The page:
Categories Earnings Call Transcripts, Energy

Total Energy Services Inc. (TOT) Q2 2022 Earnings Call Transcript

TOT Earnings Call - Final Transcript

Total Energy Services Inc.  ( NYSE : TOT) Q2 2022 earnings call dated Aug. 09, 2022

Corporate Participants:

Daniel Halyk — President and Chief Executive Officer

Yuliya Gorbach — Vice President of Finance and Chief Financial Officer

Analysts:

Cole Pereira — Stifel — Analyst

John Gibson — BMO Capital Markets — Analyst

Tim Monachello — ATB Capital Markets — Analyst

Presentation:

Operator

Thank you for standing by. This is the conference operator. Welcome to Total Energy’s second quarter conference call and webcast. [Operator Instructions]

I would now like to turn the conference over to Daniel Halyk, President and CEO of Total Energy Services Inc. Please go ahead.

Daniel Halyk — President and Chief Executive Officer

Thank you. Good morning, and welcome to Total Energy Services Second Quarter 2022 Conference Call. Present with me this morning is Yuliya Gorbach, Total’s VP, Finance and CFO. We will review with you Total’s financial and operating highlights for the three months ended June 30, 2022, and then provide an outlook for our business and open up the phone lines for questions.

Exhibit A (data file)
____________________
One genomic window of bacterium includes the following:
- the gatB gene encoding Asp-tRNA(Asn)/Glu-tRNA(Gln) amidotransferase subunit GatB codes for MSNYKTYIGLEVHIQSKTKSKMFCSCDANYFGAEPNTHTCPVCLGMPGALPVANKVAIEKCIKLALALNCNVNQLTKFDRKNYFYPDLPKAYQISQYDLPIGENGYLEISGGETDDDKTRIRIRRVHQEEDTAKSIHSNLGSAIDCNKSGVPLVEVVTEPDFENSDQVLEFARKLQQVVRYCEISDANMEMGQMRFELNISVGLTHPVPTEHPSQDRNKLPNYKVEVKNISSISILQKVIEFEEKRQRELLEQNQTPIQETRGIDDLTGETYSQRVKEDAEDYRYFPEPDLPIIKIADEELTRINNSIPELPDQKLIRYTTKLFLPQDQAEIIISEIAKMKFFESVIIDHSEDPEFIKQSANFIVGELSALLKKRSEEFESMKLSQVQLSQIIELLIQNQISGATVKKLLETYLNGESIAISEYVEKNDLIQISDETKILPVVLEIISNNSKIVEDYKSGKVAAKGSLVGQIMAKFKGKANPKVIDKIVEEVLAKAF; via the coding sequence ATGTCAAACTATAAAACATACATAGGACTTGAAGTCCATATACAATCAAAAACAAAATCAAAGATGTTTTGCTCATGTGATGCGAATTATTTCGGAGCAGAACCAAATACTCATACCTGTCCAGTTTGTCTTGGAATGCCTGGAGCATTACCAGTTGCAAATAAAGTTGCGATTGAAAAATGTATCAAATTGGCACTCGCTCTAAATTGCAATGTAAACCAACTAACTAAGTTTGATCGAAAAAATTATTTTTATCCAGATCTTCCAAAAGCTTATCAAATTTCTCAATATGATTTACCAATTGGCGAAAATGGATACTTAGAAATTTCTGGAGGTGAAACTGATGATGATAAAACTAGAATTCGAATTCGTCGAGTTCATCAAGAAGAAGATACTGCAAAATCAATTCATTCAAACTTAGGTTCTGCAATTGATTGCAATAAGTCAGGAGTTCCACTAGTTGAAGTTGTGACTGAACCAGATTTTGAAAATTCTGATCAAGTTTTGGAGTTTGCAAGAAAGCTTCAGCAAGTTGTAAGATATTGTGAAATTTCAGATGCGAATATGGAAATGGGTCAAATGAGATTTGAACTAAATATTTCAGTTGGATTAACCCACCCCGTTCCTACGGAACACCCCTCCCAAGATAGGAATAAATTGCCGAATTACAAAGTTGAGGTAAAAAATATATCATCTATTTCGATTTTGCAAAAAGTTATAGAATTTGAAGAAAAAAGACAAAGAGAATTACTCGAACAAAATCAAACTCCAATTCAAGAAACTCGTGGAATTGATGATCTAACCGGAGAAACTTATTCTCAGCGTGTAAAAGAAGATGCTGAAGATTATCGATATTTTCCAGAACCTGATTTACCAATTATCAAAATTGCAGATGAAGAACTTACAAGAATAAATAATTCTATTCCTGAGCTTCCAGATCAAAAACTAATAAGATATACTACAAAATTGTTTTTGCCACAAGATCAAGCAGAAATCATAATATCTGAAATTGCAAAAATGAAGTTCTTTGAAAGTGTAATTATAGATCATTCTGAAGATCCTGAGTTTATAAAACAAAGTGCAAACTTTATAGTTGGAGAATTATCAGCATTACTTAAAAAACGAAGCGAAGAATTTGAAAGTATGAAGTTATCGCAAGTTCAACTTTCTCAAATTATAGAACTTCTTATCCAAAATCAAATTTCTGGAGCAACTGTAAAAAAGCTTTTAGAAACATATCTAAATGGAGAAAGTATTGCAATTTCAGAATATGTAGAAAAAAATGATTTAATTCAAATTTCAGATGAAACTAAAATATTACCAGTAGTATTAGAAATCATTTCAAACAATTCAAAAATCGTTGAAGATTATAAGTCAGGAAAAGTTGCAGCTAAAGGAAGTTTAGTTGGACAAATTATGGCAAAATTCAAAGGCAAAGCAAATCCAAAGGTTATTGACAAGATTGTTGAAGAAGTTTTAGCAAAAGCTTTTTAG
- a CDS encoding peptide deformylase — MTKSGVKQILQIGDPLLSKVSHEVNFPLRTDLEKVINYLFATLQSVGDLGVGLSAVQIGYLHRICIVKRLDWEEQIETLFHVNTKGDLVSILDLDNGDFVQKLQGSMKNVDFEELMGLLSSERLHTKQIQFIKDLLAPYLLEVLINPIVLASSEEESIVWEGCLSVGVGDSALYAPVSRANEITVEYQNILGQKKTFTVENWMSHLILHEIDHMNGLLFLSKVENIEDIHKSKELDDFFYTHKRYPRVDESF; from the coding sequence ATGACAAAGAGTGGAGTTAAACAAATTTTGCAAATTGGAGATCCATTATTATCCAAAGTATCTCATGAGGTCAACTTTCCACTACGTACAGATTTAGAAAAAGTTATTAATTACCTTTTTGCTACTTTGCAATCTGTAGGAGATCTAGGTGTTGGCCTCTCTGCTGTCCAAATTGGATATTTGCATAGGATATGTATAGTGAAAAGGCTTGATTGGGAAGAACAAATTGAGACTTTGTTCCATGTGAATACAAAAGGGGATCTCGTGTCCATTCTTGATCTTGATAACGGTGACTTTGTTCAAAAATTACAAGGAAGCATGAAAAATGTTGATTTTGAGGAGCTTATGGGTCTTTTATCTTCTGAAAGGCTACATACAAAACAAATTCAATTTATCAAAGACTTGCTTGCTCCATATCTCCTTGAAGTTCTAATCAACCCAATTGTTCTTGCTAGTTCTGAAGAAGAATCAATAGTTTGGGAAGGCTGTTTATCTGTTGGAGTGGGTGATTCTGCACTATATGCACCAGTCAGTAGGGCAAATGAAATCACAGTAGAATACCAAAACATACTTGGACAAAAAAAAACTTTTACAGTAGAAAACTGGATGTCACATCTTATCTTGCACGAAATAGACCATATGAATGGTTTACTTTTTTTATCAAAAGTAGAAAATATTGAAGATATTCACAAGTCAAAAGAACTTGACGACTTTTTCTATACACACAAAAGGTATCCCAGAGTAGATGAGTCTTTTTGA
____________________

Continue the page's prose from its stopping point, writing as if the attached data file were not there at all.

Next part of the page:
Yuliya, please proceed.

Yuliya Gorbach — Vice President of Finance and Chief Financial Officer

Thank you, Dan. During this course of this conference call, information may be provided containing forward-looking information concerning Total’s projected operating results, anticipated capital expenditure trends and projected activity in the oil and gas industry. Actual events or results may differ materially from those reflected in Total’s forward-looking statements due to a number of risks, uncertainties and other factors affecting Total’s businesses and oil and gas service industry in general. These risks, uncertainties and other factors are described under the heading Risk Factors and elsewhere in Total’s most recently filed annual information form and other documents filed with Canadian provincial securities authorities that are available to the public at www.sedar.com.

Our discussions during this conference call are qualified with reference to the notes to the financial highlights contained in the news release issued yesterday. Unless otherwise indicated, all financial information in this conference call is presented in Canadian dollars. Total Energy’s financial results for the three months ended June 30, 2022, reflects the continued recovery of global energy industry, particularly in North America, higher North American activity and the reactivation in late 2021 of two Australian drilling rigs that were out of service during Q2 2021. Recertifications and upgrades continued — contributed to a significant year-over-year improvement in Total’s second quarter financial results.